Speaking for the Grant-Maintained Schools Advisory Committee (GMSAC), which gave evidence to the committee, Cecil Knight said: "I agree with the principle that governors' meetings should be more open."
But Mr Knight, chair of GMSAC and head of Small Heath school in Birmingham, added: "It would not be fair if they were turned into some kind of public inquisition of governors by people who may be hostile to the school." Lord Nolan's reply is that if you are going to be open to public scrutiny, you have to take the rough with the smooth. "They need to take a more robust line, " he told The TES after launching the report.
Grant-maintained schools, colleges of further and higher education, training and enterprise councils and housing associations were put under the spotlight in Lord Nolan's latest report published last week after quangos and NHS trusts were given the treatment last year following the parliamentary cash-for-questions row two years ago.
On the whole, said the Nolan committee, they have made progress since the first report, with measures such as the "Framework for Local Accountability" introduced by the TECs' national council. But there is still some way to go along the path of open government.
The committee recommends establishing codes of practice on "whistleblowing" so that employees can voice concerns about malpractice without suffering victimisation, and warns against the use of "gagging clauses" aimed at stifling dissent.
The question to be resolved as Nolan's recommendations go through the parliamentary process and are put into practice, is how far those running the GM schools, TECs and colleges will be prepared to go with him.
The basic principle spelled out in the report is that bodies paid for out of public money should be accountable to the community they serve. Basic measures include making agendas and minutes of governing-body meetings widely available, publicising forthcoming meetings and summarising decisions in newsletters. An annual public meeting should be held and consultation bodies should be set up for important interest groups.
The TECs, existing in a twilight world as limited companies operating entirely on public money, are basking in a warm feeling of approval after a pat on the back by Nolan for their framework on accountability.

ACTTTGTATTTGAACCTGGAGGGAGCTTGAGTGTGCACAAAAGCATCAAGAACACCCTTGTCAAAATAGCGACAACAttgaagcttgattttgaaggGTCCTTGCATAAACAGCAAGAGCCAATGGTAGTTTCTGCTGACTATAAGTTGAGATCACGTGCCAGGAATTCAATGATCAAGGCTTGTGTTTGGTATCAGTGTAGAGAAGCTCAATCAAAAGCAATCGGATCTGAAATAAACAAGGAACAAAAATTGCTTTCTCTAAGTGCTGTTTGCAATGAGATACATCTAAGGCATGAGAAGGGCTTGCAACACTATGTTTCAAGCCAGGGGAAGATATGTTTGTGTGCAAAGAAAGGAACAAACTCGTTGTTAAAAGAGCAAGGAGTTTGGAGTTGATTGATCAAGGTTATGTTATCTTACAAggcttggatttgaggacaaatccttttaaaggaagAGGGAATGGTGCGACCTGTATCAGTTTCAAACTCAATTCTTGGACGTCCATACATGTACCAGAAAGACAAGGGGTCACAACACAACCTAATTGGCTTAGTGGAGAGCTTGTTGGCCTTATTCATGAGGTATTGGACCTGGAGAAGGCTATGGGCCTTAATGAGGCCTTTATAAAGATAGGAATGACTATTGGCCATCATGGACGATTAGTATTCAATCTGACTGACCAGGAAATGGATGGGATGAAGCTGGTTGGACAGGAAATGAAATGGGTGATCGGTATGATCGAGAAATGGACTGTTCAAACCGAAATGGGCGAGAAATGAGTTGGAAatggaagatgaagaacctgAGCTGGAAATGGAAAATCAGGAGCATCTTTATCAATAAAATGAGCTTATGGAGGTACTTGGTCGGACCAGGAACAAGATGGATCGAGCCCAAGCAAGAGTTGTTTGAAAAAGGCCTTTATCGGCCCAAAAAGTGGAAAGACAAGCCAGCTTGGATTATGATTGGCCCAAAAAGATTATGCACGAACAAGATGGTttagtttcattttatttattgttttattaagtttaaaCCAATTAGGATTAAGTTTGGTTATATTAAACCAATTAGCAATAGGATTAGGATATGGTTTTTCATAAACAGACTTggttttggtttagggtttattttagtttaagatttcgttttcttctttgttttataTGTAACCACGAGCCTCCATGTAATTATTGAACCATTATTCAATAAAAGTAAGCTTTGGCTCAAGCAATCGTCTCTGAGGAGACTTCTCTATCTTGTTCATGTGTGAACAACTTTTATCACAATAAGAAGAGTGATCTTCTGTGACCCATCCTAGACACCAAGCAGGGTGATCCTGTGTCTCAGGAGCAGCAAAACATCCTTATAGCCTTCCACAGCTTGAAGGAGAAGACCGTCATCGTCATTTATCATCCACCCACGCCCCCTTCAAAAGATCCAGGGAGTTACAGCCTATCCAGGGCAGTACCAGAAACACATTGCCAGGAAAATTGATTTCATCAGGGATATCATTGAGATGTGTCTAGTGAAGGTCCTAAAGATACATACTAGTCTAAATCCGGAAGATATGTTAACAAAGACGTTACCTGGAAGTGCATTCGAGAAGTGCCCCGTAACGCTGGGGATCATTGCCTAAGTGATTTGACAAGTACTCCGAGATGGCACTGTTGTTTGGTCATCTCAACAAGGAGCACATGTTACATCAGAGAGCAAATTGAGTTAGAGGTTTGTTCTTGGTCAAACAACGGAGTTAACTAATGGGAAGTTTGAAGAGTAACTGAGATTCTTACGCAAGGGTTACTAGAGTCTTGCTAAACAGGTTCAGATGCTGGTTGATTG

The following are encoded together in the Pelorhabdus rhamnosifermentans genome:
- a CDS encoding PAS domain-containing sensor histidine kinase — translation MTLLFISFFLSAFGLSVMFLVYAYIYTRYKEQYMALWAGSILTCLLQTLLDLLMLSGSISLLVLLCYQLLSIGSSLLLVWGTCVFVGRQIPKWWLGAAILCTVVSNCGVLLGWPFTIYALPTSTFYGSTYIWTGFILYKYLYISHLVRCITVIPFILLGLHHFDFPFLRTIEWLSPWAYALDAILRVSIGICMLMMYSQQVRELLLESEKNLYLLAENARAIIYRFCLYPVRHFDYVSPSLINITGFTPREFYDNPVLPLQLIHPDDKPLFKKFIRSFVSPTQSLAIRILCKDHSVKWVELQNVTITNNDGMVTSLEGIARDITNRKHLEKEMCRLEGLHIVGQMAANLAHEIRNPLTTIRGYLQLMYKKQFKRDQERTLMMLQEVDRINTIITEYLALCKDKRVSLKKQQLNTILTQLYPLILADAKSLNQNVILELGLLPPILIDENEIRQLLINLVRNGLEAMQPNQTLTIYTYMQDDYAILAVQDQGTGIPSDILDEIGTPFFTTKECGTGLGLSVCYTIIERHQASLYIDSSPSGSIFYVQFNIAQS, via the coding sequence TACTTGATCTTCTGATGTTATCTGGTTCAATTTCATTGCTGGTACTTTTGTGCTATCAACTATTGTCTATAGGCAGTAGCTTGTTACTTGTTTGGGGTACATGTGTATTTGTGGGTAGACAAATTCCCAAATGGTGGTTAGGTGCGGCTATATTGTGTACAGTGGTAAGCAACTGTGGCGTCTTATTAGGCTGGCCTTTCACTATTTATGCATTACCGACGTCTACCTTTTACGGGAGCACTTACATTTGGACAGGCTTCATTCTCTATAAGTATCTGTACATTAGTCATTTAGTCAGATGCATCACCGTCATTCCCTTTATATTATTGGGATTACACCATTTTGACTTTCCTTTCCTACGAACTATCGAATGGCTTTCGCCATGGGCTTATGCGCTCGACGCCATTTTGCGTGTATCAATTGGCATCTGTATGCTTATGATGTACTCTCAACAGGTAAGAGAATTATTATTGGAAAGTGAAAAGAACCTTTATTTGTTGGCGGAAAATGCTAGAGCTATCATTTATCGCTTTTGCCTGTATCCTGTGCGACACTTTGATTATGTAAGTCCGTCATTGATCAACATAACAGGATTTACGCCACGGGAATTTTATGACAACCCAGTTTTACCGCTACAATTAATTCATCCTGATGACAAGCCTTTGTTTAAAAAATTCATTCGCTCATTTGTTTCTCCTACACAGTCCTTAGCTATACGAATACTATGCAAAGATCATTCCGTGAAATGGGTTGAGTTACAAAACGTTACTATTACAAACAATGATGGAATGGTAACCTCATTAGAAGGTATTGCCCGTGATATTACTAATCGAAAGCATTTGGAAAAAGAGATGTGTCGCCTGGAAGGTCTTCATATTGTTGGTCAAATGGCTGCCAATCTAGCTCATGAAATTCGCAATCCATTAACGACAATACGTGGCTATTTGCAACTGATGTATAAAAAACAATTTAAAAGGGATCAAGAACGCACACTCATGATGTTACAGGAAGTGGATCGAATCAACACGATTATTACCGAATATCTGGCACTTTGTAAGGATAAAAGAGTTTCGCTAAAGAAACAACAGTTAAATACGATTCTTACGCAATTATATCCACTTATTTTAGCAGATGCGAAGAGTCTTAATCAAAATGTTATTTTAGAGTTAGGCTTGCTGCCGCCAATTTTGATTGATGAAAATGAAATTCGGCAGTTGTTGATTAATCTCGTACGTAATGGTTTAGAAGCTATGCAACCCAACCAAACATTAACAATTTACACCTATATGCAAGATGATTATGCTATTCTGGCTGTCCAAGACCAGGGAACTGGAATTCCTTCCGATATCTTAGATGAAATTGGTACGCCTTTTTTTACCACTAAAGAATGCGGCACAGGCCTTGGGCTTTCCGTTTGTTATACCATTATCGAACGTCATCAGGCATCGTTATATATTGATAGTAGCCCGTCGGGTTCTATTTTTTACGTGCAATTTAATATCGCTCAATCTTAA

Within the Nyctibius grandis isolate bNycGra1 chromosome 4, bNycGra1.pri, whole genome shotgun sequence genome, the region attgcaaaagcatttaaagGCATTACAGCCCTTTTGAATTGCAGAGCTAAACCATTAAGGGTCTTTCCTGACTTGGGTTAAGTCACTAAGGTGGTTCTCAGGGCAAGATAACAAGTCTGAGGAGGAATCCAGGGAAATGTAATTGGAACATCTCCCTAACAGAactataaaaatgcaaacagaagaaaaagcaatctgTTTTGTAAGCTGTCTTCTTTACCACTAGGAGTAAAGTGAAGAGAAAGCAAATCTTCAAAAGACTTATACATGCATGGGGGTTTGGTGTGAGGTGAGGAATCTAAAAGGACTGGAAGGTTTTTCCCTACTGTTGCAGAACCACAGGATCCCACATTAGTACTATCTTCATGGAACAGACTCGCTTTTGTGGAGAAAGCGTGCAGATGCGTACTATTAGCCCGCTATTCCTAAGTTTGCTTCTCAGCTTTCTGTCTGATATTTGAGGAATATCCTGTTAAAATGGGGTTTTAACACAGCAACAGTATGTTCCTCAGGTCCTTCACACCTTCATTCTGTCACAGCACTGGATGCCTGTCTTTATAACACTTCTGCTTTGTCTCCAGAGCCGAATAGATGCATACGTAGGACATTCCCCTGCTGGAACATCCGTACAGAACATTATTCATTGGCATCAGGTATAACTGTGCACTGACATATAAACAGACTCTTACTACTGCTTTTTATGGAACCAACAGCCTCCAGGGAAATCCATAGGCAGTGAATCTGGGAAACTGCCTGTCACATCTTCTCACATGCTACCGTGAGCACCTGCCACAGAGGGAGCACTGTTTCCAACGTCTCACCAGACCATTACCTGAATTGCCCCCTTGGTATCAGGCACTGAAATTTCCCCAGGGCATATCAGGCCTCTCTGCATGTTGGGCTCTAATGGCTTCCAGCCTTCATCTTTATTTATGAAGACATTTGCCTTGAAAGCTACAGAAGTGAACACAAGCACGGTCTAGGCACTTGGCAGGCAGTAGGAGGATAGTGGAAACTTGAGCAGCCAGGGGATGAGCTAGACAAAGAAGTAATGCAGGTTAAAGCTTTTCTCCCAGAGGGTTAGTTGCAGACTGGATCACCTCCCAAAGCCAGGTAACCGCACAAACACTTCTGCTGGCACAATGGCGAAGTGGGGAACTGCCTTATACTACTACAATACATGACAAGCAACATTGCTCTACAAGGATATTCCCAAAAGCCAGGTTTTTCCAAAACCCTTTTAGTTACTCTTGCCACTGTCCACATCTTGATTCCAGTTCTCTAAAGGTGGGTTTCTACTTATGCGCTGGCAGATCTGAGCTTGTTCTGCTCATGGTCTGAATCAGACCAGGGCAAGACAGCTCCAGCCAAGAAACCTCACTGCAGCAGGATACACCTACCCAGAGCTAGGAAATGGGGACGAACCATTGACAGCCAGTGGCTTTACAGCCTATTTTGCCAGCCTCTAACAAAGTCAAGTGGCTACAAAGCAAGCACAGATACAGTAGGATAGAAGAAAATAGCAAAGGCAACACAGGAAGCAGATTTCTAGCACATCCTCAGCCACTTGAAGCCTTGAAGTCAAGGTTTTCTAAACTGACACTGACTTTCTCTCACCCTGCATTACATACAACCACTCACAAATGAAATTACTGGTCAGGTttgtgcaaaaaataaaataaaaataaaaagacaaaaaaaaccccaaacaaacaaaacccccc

All TECs, said Chris Humphries of the TEC national council, now have open procedures for selecting directors and well-publicised complaints procedures, for example, and all hold an annual meeting open to the press and public. But individual TECs are left to decide exactly what sort of codes to adopt and how to implement them.
Mr Humphries dismisses the suggestion that, to a junior employee or a member of the public, the process of understanding how such procedures work and then successfully taking advantage of them may prove impossibly complex.
The real problem area may be further and higher education, which suffered a series of damaging episodes involving alleged corruption in colleges last year. NATFHE, the college lecturers' union, welcomed Nolan's recommendations as "a significant contribution in tilting the balance towards greater accountability".
But Nolan had failed, said the union, to bring back broad representation of the community largely lost when further and higher education colleges left the control of local authorities.
The comment points to the question at the heart of the debate. Nolan describes in the report's first sentence how the new kind of institutions he has been concerned with are run by bodies that are "rarely elected and whose members are not appointed by the Government".
Many fear that the semi-independent institutions set up in recent years are inherently insensitive to the views of the local community.
Lord Nolan sees his recommendations as a strong nudge towards greater openness and accountability. "There has to be room for exercising judgment," he says. "But they should be as open as possible."